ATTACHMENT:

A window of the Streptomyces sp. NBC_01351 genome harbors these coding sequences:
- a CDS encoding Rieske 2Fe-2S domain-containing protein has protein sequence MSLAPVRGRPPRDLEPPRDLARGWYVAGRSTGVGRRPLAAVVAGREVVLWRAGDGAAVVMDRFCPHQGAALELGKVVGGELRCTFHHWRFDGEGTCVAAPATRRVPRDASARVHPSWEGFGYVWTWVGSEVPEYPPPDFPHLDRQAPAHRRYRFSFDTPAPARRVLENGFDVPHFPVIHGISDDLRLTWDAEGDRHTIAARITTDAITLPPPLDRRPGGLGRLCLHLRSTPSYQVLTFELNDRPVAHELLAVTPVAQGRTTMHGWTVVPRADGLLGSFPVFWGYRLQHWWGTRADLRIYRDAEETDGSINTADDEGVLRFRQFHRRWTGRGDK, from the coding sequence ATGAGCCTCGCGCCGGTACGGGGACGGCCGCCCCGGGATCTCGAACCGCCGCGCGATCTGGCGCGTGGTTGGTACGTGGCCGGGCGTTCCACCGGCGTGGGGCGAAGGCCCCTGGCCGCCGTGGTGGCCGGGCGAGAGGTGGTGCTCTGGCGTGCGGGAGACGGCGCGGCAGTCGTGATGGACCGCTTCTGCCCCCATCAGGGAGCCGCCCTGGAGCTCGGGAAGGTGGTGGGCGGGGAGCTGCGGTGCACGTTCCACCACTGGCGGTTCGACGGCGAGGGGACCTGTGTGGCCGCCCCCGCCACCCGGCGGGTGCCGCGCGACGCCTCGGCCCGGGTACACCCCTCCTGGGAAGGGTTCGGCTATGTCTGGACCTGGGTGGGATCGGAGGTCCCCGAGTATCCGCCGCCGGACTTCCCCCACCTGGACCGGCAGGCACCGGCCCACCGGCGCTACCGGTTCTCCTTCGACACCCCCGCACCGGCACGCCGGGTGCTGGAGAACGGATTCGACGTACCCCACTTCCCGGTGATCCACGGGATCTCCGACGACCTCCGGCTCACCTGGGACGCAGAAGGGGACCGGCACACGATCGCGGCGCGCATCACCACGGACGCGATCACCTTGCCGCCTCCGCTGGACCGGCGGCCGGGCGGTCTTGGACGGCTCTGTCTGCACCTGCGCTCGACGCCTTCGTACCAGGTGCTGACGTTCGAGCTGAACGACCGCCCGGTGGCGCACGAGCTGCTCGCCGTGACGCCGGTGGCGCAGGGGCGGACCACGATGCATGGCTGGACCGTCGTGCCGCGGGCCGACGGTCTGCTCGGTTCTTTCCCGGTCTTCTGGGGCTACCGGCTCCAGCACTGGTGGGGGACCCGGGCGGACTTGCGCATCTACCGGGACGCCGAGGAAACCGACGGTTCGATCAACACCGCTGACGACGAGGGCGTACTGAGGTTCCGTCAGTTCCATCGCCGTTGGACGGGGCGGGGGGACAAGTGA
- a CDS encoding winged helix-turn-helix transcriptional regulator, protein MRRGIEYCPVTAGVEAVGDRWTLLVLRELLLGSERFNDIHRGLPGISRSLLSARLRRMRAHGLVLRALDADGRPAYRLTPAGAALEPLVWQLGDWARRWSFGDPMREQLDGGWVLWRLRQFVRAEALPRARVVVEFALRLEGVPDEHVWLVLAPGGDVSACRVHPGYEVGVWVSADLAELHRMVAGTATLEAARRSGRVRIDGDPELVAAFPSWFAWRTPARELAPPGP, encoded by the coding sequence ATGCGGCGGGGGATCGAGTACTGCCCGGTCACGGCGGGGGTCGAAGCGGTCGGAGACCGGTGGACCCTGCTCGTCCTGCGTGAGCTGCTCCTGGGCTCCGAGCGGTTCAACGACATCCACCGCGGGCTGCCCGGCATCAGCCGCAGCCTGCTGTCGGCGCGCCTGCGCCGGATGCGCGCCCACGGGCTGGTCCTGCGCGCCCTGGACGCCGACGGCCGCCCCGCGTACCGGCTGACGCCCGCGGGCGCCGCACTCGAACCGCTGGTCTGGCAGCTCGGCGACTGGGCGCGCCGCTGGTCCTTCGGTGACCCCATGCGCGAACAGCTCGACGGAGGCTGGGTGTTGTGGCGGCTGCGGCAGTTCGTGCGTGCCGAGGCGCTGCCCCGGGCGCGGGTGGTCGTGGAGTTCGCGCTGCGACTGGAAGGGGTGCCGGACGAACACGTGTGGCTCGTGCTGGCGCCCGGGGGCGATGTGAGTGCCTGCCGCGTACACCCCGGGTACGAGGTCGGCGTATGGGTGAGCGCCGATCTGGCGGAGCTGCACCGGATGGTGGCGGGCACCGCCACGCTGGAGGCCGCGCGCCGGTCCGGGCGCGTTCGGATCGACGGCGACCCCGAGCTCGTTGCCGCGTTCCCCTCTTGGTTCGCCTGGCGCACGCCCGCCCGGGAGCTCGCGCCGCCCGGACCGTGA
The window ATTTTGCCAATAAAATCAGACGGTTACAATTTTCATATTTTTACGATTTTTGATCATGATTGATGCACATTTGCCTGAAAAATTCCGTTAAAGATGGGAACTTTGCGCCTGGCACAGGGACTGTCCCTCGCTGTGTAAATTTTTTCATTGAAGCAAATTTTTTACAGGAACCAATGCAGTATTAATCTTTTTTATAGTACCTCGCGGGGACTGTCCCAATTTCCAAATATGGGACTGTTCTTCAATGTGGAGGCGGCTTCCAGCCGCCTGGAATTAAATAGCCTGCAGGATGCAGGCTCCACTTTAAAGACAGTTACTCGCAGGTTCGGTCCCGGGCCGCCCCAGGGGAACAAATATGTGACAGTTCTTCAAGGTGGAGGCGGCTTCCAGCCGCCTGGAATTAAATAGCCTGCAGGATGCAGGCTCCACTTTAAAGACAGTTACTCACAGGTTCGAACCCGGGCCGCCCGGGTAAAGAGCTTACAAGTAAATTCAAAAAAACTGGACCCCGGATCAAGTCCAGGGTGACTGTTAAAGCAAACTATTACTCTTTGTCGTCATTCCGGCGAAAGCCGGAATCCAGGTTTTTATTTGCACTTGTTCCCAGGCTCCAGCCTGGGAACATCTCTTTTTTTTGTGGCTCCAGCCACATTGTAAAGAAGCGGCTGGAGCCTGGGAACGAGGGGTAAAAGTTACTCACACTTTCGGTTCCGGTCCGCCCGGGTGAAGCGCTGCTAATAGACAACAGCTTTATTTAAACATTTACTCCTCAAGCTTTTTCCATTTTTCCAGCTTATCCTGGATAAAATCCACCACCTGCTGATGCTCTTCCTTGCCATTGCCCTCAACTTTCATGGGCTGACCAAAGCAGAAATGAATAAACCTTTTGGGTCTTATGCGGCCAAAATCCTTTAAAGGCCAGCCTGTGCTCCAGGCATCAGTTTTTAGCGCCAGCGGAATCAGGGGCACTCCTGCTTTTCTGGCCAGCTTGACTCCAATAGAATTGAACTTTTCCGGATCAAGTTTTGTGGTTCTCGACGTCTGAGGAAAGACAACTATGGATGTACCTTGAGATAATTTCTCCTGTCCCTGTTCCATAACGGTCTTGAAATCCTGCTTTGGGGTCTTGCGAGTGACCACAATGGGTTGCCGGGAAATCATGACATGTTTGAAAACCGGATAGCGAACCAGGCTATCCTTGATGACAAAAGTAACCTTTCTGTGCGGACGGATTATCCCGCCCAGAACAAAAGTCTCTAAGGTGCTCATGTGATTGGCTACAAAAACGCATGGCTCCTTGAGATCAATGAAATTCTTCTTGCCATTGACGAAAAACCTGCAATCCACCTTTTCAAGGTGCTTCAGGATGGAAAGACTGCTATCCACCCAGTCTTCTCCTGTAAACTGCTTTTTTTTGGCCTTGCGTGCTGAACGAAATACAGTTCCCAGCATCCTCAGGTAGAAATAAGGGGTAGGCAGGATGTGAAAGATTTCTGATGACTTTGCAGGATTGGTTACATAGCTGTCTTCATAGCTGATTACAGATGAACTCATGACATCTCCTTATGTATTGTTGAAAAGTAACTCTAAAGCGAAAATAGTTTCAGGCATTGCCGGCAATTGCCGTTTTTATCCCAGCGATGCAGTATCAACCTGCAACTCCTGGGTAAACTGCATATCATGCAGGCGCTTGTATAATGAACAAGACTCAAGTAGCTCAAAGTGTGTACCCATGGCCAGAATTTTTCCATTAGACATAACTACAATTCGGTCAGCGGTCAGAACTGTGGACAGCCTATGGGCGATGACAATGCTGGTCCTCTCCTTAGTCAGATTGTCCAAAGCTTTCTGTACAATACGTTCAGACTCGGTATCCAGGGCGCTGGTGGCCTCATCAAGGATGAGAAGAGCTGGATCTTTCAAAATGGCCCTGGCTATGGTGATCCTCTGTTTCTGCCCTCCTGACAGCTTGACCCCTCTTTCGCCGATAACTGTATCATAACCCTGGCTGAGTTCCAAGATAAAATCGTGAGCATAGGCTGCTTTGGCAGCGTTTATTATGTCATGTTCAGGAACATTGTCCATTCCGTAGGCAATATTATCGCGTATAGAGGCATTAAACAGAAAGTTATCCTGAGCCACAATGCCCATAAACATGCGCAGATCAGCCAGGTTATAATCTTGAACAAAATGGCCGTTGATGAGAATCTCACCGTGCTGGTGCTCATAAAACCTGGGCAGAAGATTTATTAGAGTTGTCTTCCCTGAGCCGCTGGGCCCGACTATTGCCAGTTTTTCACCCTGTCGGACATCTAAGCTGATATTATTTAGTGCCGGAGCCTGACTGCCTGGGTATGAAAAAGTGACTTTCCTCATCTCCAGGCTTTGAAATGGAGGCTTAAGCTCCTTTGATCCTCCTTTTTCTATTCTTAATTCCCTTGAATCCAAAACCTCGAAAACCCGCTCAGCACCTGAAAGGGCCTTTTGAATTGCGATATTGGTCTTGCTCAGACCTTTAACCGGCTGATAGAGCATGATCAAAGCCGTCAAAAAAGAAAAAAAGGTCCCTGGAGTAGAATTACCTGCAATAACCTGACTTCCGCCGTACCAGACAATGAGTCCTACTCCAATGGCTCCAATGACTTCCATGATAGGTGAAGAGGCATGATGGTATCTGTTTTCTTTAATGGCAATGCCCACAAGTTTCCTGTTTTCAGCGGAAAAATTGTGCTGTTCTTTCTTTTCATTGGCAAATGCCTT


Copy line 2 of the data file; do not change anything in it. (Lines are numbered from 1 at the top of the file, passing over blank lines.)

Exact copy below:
- a CDS encoding Rieske 2Fe-2S domain-containing protein has protein sequence MSLAPVRGRPPRDLEPPRDLARGWYVAGRSTGVGRRPLAAVVAGREVVLWRAGDGAAVVMDRFCPHQGAALELGKVVGGELRCTFHHWRFDGEGTCVAAPATRRVPRDASARVHPSWEGFGYVWTWVGSEVPEYPPPDFPHLDRQAPAHRRYRFSFDTPAPARRVLENGFDVPHFPVIHGISDDLRLTWDAEGDRHTIAARITTDAITLPPPLDRRPGGLGRLCLHLRSTPSYQVLTFELNDRPVAHELLAVTPVAQGRTTMHGWTVVPRADGLLGSFPVFWGYRLQHWWGTRADLRIYRDAEETDGSINTADDEGVLRFRQFHRRWTGRGDK, from the coding sequence ATGAGCCTCGCGCCGGTACGGGGACGGCCGCCCCGGGATCTCGAACCGCCGCGCGATCTGGCGCGTGGTTGGTACGTGGCCGGGCGTTCCACCGGCGTGGGGCGAAGGCCCCTGGCCGCCGTGGTGGCCGGGCGAGAGGTGGTGCTCTGGCGTGCGGGAGACGGCGCGGCAGTCGTGATGGACCGCTTCTGCCCCCATCAGGGAGCCGCCCTGGAGCTCGGGAAGGTGGTGGGCGGGGAGCTGCGGTGCACGTTCCACCACTGGCGGTTCGACGGCGAGGGGACCTGTGTGGCCGCCCCCGCCACCCGGCGGGTGCCGCGCGACGCCTCGGCCCGGGTACACCCCTCCTGGGAAGGGTTCGGCTATGTCTGGACCTGGGTGGGATCGGAGGTCCCCGAGTATCCGCCGCCGGACTTCCCCCACCTGGACCGGCAGGCACCGGCCCACCGGCGCTACCGGTTCTCCTTCGACACCCCCGCACCGGCACGCCGGGTGCTGGAGAACGGATTCGACGTACCCCACTTCCCGGTGATCCACGGGATCTCCGACGACCTCCGGCTCACCTGGGACGCAGAAGGGGACCGGCACACGATCGCGGCGCGCATCACCACGGACGCGATCACCTTGCCGCCTCCGCTGGACCGGCGGCCGGGCGGTCTTGGACGGCTCTGTCTGCACCTGCGCTCGACGCCTTCGTACCAGGTGCTGACGTTCGAGCTGAACGACCGCCCGGTGGCGCACGAGCTGCTCGCCGTGACGCCGGTGGCGCAGGGGCGGACCACGATGCATGGCTGGACCGTCGTGCCGCGGGCCGACGGTCTGCTCGGTTCTTTCCCGGTCTTCTGGGGCTACCGGCTCCAGCACTGGTGGGGGACCCGGGCGGACTTGCGCATCTACCGGGACGCCGAGGAAACCGACGGTTCGATCAACACCGCTGACGACGAGGGCGTACTGAGGTTCCGTCAGTTCCATCGCCGTTGGACGGGGCGGGGGGACAAGTGA